"To fight and win in the UFC are the best moments in my career. I truly hope it’s going to continue and one day I can bring the
belt home." - Francis Carmont
In the fight game, many have been given the unofficial title of “road warrior.” No one has earned it more than Francis Carmont. Since his pro mixed martial arts debut in 2004, the Paris native has visited a laundry list of international locales over the course of his career.
I know, so have many fighters. But who else has a list like this:
England, The Netherlands, Hungary, Sweden, Tunisia, Slovenia, Poland, Costa Rica, Australia,
Russia, Switzerland, Czech Republic, Canada, United States.
Exactly. That’s the type of resume that makes a fighter who he is. Carmont agrees.
“To travel and fight around the world is not an easy task, but I learned and discovered a lot throughout these experiences. It opened my mind and I grew a lot as a person.”
He also grew as an athlete, even if it didn’t show up on his record as he battled around the world, winning more than he lost, but not by a huge margin. Four years into his career, Carmont had compiled an 11-7 record, not exactly the slate of a man who would eventually turn into one of the UFC middleweight division’s top prospects.
“At that time I had a lot of doubts,” admits Carmont, “but I decided to continue because I didn't want to have any regrets.”
Staying in France wasn’t the answer. He needed to do something more drastic in order to reach the potential that eventually earned him the nickname “Limitless.” He decided a move to Montreal was in order.
“Everything changed when I decided to change everything, from the city where I trained to the country where I now live.”
Landing at the TriStar Gym, Carmont found his place in the sport as well as a friend and training partner in UFC welterweight champion Georges St-Pierre.
“He helped me a lot,” said Carmont. “Georges paved the way of knowing how to train properly. We always learn when we are on his side.”
And just because Carmont has relocated to Canada and made his name there, that doesn’t mean he’s forgotten his home in France. In fact, in recent years, his visits have him impressed with how far the sport has grown.
“MMA is really popular in France,” said Carmont, one of only three Frenchmen (along with Cheick Kongo and Cyrille Diabate) currently in the UFC. “Every time I go back there I am always surprised to see how good the level is there.”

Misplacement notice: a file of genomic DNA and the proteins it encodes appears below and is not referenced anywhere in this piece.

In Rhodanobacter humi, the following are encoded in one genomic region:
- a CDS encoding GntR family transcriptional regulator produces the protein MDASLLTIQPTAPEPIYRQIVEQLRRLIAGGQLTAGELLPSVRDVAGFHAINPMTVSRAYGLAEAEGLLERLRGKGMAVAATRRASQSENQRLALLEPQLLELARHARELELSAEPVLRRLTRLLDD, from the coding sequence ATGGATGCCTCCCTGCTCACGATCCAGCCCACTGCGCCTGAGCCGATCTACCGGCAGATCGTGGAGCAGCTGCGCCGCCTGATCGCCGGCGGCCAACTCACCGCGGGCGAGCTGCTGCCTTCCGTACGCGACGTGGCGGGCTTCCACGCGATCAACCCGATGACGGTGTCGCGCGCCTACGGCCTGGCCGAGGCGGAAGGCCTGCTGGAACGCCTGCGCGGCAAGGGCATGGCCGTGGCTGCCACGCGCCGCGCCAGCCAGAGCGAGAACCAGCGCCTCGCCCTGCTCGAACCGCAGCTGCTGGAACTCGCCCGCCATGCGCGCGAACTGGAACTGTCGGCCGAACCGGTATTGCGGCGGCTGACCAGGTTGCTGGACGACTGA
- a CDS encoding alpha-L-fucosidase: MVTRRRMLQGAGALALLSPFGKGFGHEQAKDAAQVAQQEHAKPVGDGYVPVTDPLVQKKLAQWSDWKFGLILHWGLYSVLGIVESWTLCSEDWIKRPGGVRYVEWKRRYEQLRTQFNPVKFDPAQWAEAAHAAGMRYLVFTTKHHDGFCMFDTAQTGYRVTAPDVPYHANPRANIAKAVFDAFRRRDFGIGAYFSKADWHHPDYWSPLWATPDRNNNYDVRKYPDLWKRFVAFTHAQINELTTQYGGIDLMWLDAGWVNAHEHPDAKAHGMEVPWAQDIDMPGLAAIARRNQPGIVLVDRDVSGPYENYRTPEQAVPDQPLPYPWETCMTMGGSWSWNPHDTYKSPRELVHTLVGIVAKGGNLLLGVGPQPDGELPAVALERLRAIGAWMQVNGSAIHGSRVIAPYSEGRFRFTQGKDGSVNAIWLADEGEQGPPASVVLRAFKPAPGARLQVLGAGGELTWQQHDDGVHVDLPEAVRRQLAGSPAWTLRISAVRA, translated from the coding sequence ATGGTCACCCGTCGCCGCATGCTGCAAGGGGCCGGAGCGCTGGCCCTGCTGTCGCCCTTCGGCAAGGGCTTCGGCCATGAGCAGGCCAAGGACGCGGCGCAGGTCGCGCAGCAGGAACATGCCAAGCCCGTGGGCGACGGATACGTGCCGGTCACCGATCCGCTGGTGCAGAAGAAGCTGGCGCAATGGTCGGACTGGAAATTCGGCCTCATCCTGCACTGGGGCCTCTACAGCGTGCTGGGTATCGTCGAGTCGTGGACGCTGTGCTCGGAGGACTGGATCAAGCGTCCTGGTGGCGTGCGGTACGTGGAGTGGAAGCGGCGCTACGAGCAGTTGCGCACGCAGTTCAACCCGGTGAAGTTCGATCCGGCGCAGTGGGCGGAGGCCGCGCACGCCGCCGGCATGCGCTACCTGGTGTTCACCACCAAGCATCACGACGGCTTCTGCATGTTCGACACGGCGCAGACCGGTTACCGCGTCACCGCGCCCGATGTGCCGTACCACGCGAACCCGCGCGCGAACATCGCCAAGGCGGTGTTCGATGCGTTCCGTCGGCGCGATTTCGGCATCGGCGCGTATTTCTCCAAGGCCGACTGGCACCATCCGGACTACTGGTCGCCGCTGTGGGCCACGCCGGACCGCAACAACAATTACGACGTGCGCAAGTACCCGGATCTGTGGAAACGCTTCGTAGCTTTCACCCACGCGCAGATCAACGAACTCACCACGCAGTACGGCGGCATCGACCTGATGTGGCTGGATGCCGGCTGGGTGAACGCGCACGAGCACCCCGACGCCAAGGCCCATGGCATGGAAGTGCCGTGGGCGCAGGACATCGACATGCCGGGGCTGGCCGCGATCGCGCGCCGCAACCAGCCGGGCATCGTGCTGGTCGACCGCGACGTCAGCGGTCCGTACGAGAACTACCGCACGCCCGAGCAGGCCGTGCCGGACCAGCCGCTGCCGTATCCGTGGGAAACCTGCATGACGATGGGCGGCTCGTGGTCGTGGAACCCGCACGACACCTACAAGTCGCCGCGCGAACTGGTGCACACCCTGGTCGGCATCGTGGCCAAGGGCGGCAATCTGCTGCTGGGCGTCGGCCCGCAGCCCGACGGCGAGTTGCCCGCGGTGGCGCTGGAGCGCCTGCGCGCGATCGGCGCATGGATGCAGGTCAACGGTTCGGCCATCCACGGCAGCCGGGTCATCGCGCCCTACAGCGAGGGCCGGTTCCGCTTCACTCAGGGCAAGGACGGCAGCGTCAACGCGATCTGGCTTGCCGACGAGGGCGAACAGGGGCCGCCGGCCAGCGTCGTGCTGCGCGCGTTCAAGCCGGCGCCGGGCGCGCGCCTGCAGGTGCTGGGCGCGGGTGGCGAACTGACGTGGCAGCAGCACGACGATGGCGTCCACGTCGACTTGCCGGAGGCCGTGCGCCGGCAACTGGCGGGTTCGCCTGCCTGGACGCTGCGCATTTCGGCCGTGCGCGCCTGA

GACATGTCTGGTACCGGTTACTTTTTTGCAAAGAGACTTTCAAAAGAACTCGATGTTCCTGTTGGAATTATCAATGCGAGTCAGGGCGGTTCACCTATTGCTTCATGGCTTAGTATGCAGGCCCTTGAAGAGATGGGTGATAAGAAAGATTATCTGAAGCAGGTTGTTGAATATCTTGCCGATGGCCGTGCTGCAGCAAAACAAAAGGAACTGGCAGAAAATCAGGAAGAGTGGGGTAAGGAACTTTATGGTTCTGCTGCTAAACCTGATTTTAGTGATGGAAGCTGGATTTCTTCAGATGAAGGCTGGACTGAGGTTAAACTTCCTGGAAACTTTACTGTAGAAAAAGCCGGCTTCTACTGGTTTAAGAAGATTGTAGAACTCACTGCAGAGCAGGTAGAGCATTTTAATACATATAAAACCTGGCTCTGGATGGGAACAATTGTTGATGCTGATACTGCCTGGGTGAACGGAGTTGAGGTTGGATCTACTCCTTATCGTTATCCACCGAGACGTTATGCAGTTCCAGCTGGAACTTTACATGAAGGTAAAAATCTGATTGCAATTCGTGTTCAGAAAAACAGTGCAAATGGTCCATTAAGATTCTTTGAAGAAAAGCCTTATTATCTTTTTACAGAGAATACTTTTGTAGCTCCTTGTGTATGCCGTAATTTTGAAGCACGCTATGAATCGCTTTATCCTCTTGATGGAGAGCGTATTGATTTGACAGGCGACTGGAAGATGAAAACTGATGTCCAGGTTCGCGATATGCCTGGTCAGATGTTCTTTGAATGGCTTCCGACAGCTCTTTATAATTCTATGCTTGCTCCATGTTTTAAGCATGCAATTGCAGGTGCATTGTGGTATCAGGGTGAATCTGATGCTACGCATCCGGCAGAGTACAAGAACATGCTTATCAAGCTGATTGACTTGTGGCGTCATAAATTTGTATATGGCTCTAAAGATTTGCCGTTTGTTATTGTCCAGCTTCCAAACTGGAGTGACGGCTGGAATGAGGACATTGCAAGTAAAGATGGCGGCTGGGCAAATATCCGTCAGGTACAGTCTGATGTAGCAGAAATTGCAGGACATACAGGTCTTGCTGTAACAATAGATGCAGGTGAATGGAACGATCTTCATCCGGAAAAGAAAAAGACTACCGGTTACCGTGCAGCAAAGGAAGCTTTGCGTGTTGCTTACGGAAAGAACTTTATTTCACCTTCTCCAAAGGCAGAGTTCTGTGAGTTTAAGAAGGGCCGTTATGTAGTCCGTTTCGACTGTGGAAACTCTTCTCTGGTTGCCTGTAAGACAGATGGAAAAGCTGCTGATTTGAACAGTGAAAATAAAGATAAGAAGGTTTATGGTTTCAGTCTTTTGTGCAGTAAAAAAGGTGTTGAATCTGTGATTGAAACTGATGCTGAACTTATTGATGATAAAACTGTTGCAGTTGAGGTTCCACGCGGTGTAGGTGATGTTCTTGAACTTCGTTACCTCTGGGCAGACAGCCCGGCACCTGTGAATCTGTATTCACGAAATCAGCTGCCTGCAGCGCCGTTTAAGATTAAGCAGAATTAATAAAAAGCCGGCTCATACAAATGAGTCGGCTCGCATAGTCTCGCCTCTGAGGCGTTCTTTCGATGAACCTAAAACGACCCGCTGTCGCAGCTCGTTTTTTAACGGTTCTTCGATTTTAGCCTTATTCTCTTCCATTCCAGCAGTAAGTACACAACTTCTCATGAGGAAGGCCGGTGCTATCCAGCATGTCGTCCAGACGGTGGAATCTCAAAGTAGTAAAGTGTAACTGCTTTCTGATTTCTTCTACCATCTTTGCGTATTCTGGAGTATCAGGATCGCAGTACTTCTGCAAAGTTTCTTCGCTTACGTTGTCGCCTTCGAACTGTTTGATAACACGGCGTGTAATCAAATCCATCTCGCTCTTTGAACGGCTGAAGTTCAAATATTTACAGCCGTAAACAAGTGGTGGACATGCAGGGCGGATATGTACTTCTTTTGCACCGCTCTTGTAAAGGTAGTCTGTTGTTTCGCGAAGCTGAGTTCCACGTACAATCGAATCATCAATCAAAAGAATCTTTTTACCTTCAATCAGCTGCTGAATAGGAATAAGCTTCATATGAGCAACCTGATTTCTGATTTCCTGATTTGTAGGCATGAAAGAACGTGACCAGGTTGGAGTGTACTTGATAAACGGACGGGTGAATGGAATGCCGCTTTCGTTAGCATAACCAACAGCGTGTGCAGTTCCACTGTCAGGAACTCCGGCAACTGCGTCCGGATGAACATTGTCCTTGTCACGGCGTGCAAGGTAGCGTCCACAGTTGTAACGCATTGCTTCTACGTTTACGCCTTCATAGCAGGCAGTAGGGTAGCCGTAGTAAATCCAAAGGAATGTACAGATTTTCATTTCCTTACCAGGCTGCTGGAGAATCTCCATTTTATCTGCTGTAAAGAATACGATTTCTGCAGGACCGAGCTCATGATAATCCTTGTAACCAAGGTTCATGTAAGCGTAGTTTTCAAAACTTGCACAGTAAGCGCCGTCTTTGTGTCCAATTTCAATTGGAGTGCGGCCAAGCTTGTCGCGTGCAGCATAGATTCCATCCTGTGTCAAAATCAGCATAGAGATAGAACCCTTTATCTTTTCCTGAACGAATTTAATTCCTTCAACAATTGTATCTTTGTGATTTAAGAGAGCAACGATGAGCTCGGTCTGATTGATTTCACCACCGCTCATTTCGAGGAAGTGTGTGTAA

Carmont’s level is pretty impressive as well. After his 11-7 start, the 31-year-old has won nine straight, with a first round knockout of UFC vet Jason Day earning him a call to the Octagon four months later. It’s there where Carmont has compiled his last four wins, decisioning Chris Camozzi and Tom Lawlor while submitting Magnus Cedenblad and Karlos Vemola. He’s come a long way from those early days on the road.
“To fight and win in the UFC are the best moments in my career,” he said. “I truly hope it’s going to continue and one day I can bring the belt home.”
His passport will be stamped again this week though, as he hits San Jose for a Saturday bout with Strikeforce import Lorenz Larkin. It’s a quality matchup on paper, and one that Carmont could use to propel himself into the top ten should he emerge victorious.
“Lorenz is a complete fighter and a really tough opponent,” he said. “I really like his style. I trained hard for this fight and I'll be ready when the door will close, so the fans should expect a big victory and a great performance.”
And if he keeps it up, who knows, maybe one of his next trips to France will be to fight.
“I know the UFC works hard to legalize the sport in France,” he said. “To fight in a stadium in France would be fantastic.”